Current Events Monday: Who is Paying for Our Entertainment and Why?
The data is quite clear: Americans prefer watching sports on television than pretty much anything else. A recent study from Bloomberg News reports that entertainment corporations have spent more than $210 billion on rights to broadcast sporting events from 1980 to date. Sixty-five percent of the spending has gone towards broadcasting NFL games.
You can read more about the Bloomberg News research by clicking on the link here:
So, who is paying for all of this? Four entertainment industry “giants” are responsible for most of the spending on sports broadcasting rights: Walt Disney Co. (who owns ESPN and ABC), Comcast Corp. (who owns NBC), Fox Corp., and Paramount Global (who owns CBS). In fact, these industry leaders will pay around $15 billion for sporting broadcast rights just for 2023 alone. Let’s put it this way: It literally takes billions and billions of dollars to get us channel surfing on our couches through TV sporting events. And that doesn’t even begin to get at the advertising costs!
But why spend so much? Put simply, the TV and Cable services don’t want us streaming sports content on our phones/computers. They have a need to stay relevant. Bloomberg reports that Cable and Satellite TV subscriptions have nearly been cut in half since 2016. Sports are keeping cable and over-the-air tv companies afloat in our progressing digital age. And don’t look now, but Apple TV and Amazon are hot on their tracks. These streaming services have now built enough strength that they are pouring money into sporting event rights. Could it be that, in another few years, most TV services will be basically extinct? If these big companies lose sporting rights, then our tv viewing may just be reduced to political news shows, reruns, game shows, and even tons more commercials about medications and legal services. Yikes.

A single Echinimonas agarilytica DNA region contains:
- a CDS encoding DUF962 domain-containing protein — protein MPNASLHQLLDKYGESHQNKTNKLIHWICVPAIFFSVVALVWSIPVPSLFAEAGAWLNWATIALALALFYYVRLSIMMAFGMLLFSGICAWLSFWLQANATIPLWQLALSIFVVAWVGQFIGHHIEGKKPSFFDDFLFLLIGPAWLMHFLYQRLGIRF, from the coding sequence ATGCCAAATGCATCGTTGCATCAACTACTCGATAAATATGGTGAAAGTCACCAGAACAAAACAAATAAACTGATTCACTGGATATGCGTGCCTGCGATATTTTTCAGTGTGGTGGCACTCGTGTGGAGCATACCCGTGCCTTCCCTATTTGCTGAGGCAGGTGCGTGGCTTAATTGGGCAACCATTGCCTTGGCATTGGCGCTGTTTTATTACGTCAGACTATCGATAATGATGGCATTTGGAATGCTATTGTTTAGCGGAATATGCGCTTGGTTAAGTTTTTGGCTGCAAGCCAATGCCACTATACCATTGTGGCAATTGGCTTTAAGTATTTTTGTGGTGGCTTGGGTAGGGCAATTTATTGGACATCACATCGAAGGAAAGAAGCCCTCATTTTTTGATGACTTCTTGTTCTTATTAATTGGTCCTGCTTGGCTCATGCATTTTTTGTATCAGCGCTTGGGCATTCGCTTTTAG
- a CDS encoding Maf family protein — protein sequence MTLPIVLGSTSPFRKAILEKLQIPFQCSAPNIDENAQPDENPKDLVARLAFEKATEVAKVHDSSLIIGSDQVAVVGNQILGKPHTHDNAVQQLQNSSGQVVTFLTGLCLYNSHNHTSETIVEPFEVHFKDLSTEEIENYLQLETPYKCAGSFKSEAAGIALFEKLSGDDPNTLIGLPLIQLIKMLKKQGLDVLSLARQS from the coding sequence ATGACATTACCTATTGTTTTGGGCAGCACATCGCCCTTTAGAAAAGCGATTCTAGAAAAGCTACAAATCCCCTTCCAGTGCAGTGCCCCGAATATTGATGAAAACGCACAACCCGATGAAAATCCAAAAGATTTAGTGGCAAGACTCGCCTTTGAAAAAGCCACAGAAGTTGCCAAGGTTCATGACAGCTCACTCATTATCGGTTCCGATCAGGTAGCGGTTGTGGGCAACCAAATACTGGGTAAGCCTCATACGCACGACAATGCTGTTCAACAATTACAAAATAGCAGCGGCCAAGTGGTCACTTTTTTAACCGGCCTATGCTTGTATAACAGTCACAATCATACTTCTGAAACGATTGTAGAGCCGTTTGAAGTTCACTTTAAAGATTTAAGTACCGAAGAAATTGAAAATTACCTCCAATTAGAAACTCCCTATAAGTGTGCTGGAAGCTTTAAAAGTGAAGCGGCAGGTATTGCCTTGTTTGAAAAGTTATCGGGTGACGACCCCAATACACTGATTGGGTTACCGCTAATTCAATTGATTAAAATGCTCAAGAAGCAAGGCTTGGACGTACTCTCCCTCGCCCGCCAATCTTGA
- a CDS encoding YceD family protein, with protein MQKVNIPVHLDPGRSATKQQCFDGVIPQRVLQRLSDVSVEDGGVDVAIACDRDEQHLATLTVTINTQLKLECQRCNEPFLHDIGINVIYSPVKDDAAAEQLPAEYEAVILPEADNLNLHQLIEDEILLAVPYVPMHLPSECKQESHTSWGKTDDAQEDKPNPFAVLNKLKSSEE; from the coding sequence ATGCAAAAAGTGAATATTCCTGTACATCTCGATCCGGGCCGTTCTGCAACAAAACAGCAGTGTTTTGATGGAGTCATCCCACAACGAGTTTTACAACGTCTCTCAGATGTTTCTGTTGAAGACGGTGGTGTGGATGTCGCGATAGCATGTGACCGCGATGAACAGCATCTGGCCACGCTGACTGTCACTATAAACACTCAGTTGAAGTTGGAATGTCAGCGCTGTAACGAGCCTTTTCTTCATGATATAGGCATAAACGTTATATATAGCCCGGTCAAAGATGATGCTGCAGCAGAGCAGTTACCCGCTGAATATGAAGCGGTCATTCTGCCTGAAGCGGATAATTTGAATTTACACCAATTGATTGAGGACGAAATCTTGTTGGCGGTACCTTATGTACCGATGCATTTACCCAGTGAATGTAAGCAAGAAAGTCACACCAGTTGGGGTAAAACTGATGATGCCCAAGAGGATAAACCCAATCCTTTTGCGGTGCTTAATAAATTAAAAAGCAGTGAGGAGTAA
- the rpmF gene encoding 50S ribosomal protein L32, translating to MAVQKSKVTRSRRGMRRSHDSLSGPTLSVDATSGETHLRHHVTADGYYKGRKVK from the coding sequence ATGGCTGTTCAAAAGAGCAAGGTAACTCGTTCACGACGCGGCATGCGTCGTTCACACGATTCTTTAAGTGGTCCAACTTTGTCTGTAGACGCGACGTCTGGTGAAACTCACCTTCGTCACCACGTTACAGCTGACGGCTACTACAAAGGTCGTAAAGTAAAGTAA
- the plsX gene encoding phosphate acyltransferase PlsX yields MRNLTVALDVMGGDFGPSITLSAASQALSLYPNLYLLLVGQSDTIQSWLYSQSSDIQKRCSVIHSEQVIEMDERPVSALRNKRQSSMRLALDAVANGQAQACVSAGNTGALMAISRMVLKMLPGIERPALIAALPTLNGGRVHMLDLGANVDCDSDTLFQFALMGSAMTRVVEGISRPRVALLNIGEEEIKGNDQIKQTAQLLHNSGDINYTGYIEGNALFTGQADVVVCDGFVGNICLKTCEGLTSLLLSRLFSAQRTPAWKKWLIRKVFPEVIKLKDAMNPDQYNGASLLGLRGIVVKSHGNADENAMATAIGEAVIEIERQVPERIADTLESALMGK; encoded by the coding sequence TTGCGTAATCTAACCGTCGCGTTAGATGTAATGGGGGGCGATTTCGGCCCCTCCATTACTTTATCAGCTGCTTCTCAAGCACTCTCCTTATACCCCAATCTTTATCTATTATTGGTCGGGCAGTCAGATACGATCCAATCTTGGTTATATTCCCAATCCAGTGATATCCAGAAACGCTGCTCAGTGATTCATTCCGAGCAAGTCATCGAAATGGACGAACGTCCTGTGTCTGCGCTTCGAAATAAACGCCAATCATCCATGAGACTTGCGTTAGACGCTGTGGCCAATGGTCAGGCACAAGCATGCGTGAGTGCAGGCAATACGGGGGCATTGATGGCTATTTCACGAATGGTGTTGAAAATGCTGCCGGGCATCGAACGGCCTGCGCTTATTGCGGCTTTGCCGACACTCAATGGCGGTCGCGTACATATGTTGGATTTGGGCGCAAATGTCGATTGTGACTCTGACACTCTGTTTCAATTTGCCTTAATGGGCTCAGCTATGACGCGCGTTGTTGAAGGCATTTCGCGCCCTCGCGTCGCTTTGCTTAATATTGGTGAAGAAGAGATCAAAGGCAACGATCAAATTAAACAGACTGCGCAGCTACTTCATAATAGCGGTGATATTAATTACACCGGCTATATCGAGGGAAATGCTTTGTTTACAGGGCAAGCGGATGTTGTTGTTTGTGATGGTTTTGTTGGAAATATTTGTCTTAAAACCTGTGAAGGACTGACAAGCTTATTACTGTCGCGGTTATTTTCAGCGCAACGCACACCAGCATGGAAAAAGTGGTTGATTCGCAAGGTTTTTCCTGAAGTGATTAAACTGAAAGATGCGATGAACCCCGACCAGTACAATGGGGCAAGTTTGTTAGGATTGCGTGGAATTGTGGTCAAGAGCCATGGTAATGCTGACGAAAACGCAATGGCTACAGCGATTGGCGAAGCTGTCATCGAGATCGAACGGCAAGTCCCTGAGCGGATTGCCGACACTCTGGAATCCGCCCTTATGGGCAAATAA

All this gets us to a good question: How is this subject relevant to us? It is highly unlikely that the most pressing issue in your life today revolves around the TV channel on which to watch your favorite team. The abiding relevance of this topic has to do with the arguably obscene amounts of money spent for sports entertainment. Is there a point at which we entertain ourselves to death? The Bible answers, “Yes.”
In Luke 12, we read one of Jesus’ classic stories about storing up treasures in heaven rather than on earth—where moths, rust, and TV services destroy. Jesus’ story centers on a wealthy man who made a fine living out successful farming. He even had to build bigger and more luxurious barns in order to contain his bumper crop. He then decided to eat, drink, and be merry. To his surprise, however, God called the farmer to account, and the farmer had no inner resources to save him.
The intent of Jesus’ story is sobering. Material riches in this life cannot compare to having a spiritually rich soul in the Lord. No amount of money can buy salvation. In other words, without receiving the free gift of God’s rich grace and forgiveness, it really doesn’t matter how much we spend on entertainment, or how much big companies spend on us. Money can’t buy happiness. There may be a better way to spend $15 billion next year than on football.